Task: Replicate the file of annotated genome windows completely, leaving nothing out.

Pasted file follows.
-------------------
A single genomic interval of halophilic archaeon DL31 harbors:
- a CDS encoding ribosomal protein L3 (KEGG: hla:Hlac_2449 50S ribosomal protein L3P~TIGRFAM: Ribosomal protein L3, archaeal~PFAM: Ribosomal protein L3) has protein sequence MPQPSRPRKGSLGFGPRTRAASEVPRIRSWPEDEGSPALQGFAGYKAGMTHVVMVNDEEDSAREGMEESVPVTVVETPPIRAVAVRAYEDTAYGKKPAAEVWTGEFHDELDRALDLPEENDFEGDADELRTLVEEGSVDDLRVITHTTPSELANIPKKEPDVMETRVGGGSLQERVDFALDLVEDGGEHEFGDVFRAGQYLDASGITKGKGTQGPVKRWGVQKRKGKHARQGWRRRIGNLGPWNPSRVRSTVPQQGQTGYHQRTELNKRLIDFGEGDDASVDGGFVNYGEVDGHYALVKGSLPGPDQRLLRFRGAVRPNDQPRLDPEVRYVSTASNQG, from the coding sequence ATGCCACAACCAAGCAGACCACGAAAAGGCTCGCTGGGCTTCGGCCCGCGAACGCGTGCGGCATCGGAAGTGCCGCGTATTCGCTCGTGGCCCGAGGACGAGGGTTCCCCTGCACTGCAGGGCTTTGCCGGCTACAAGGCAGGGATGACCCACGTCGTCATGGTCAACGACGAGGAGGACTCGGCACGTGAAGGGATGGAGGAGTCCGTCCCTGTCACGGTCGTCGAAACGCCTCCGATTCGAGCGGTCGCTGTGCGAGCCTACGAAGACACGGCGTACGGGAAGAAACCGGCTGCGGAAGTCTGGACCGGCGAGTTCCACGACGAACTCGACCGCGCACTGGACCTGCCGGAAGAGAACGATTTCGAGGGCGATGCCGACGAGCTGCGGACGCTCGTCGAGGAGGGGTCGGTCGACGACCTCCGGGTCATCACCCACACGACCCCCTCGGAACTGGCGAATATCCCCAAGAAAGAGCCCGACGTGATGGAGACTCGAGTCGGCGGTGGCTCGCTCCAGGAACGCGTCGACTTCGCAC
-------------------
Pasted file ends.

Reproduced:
A single genomic interval of halophilic archaeon DL31 harbors:
- a CDS encoding ribosomal protein L3 (KEGG: hla:Hlac_2449 50S ribosomal protein L3P~TIGRFAM: Ribosomal protein L3, archaeal~PFAM: Ribosomal protein L3) has protein sequence MPQPSRPRKGSLGFGPRTRAASEVPRIRSWPEDEGSPALQGFAGYKAGMTHVVMVNDEEDSAREGMEESVPVTVVETPPIRAVAVRAYEDTAYGKKPAAEVWTGEFHDELDRALDLPEENDFEGDADELRTLVEEGSVDDLRVITHTTPSELANIPKKEPDVMETRVGGGSLQERVDFALDLVEDGGEHEFGDVFRAGQYLDASGITKGKGTQGPVKRWGVQKRKGKHARQGWRRRIGNLGPWNPSRVRSTVPQQGQTGYHQRTELNKRLIDFGEGDDASVDGGFVNYGEVDGHYALVKGSLPGPDQRLLRFRGAVRPNDQPRLDPEVRYVSTASNQG, from the coding sequence ATGCCACAACCAAGCAGACCACGAAAAGGCTCGCTGGGCTTCGGCCCGCGAACGCGTGCGGCATCGGAAGTGCCGCGTATTCGCTCGTGGCCCGAGGACGAGGGTTCCCCTGCACTGCAGGGCTTTGCCGGCTACAAGGCAGGGATGACCCACGTCGTCATGGTCAACGACGAGGAGGACTCGGCACGTGAAGGGATGGAGGAGTCCGTCCCTGTCACGGTCGTCGAAACGCCTCCGATTCGAGCGGTCGCTGTGCGAGCCTACGAAGACACGGCGTACGGGAAGAAACCGGCTGCGGAAGTCTGGACCGGCGAGTTCCACGACGAACTCGACCGCGCACTGGACCTGCCGGAAGAGAACGATTTCGAGGGCGATGCCGACGAGCTGCGGACGCTCGTCGAGGAGGGGTCGGTCGACGACCTCCGGGTCATCACCCACACGACCCCCTCGGAACTGGCGAATATCCCCAAGAAAGAGCCCGACGTGATGGAGACTCGAGTCGGCGGTGGCTCGCTCCAGGAACGCGTCGACTTCGCAC